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Environ Health Perspect. 2007 Feb;115(2):255-61. Epub 2006 Oct 30.

Workgroup report: review of fish bioaccumulation databases used to identify persistent, bioaccumulative, toxic substances.

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  • 1Central Product Safety, The Procter and Gamble Company, Cincinnati, Ohio 45252, USA.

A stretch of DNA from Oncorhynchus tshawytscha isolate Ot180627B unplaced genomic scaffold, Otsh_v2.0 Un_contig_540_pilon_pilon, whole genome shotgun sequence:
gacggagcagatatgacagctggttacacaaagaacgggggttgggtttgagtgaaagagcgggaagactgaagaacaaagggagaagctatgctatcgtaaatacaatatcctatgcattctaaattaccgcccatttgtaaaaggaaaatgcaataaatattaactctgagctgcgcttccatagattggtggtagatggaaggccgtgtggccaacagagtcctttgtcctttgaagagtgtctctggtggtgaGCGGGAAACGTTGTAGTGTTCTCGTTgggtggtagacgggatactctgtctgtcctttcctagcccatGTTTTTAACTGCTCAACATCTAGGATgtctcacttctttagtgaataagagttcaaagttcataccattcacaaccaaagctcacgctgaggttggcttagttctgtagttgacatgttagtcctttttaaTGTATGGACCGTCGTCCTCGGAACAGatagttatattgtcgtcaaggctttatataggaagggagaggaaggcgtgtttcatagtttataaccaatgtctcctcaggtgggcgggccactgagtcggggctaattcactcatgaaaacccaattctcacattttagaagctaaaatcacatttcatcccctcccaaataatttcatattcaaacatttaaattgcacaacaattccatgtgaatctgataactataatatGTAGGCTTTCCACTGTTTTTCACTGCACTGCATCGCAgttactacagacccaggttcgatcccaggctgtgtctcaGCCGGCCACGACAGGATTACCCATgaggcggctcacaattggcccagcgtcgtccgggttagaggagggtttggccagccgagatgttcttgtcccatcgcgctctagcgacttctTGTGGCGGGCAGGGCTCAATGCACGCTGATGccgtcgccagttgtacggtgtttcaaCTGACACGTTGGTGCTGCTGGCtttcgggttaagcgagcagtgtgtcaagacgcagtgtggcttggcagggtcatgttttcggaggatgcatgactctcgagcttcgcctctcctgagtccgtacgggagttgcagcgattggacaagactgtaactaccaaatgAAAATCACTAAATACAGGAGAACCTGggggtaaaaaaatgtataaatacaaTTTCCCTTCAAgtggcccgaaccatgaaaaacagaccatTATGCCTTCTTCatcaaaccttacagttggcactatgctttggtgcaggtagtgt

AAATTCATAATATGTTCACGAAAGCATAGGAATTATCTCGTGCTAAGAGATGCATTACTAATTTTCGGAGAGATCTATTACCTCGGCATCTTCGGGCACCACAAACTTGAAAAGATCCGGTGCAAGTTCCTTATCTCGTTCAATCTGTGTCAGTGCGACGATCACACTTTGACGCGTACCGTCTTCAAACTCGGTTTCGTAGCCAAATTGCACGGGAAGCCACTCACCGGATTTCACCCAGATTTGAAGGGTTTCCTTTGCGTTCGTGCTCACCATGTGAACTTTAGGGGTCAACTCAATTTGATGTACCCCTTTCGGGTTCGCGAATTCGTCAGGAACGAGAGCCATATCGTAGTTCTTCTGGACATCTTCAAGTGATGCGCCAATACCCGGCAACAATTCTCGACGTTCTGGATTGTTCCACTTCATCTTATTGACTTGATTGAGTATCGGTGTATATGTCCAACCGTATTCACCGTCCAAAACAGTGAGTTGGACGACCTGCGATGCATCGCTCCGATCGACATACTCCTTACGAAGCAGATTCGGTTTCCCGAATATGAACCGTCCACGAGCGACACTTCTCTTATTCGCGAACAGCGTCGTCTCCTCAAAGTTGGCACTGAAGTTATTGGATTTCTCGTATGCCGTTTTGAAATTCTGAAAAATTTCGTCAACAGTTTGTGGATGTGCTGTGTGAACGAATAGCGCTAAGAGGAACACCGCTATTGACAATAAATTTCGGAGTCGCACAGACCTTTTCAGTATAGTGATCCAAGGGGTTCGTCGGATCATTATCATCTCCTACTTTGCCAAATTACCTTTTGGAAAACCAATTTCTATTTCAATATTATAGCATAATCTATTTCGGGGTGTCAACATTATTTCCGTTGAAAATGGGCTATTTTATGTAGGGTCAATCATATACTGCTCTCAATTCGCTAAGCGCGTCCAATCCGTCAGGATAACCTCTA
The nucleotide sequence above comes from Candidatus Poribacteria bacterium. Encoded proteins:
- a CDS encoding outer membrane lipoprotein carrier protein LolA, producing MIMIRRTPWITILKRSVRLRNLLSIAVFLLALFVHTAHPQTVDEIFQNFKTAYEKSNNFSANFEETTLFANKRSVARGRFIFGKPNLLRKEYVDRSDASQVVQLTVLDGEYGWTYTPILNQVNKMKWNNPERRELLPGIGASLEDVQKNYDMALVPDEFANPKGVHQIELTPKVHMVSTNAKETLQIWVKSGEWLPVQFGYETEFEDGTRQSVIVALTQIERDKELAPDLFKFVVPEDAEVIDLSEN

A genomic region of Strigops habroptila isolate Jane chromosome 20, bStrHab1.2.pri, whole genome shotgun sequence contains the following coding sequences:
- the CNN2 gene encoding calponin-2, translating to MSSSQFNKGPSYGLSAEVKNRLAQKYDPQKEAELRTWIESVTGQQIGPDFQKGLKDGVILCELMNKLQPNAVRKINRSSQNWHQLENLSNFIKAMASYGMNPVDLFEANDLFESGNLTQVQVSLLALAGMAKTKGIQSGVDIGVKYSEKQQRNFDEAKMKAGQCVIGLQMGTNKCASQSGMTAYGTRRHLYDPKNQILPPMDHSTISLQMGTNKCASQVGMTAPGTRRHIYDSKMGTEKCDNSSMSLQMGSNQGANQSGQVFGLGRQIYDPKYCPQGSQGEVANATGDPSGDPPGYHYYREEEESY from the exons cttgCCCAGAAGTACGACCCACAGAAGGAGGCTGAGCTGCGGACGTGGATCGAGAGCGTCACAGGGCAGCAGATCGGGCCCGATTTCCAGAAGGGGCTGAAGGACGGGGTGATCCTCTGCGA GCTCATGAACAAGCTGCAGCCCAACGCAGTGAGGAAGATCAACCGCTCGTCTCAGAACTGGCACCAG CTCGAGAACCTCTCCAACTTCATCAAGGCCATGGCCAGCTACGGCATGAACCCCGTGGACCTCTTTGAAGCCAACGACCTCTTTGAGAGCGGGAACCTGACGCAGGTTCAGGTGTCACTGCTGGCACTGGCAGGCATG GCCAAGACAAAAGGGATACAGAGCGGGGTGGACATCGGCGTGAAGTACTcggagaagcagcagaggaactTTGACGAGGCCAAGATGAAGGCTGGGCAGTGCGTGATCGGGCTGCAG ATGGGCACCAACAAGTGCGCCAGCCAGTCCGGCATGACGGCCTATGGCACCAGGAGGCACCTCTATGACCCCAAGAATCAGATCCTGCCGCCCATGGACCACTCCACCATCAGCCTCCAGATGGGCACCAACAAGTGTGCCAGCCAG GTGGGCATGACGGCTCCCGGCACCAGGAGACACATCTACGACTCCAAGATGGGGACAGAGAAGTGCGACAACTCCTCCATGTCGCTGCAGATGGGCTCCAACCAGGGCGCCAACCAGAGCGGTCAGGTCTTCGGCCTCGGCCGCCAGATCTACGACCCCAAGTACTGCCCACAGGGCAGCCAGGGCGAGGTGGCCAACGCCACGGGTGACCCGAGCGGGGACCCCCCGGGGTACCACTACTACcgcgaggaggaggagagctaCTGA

Chemical management programs strive to protect human health and the environment by accurately identifying persistent, bioaccumulative, toxic substances and restricting their use in commerce. The advance of these programs is challenged by the reality that few empirical data are available for the tens of thousands of commercial substances that require evaluation. Therefore, most preliminary assessments rely on model predictions and data extrapolation. In November 2005, a workshop was held for experts from governments, industry, and academia to examine the availability and quality of in vivo fish bioconcentration and bioaccumulation data, and to propose steps to improve its prediction. The workshop focused on fish data because regulatory assessments predominantly focus on the bioconcentration of substances from water into fish, as measured using in vivo tests or predicted using computer models. In this article we review of the quantity, features, and public availability of bioconcentration, bioaccumulation, and biota-sediment accumulation data. The workshop revealed that there is significant overlap in the data contained within the various fish bioaccumulation data sources reviewed, and further, that no database contained all of the available fish bioaccumulation data. We believe that a majority of the available bioaccumulation data have been used in the development and testing of quantitative structure-activity relationships and computer models currently in use. Workshop recommendations included the publication of guidance on bioconcentration study quality, the combination of data from various sources to permit better access for modelers and assessors, and the review of chemical domains of existing models to identify areas for expansion.

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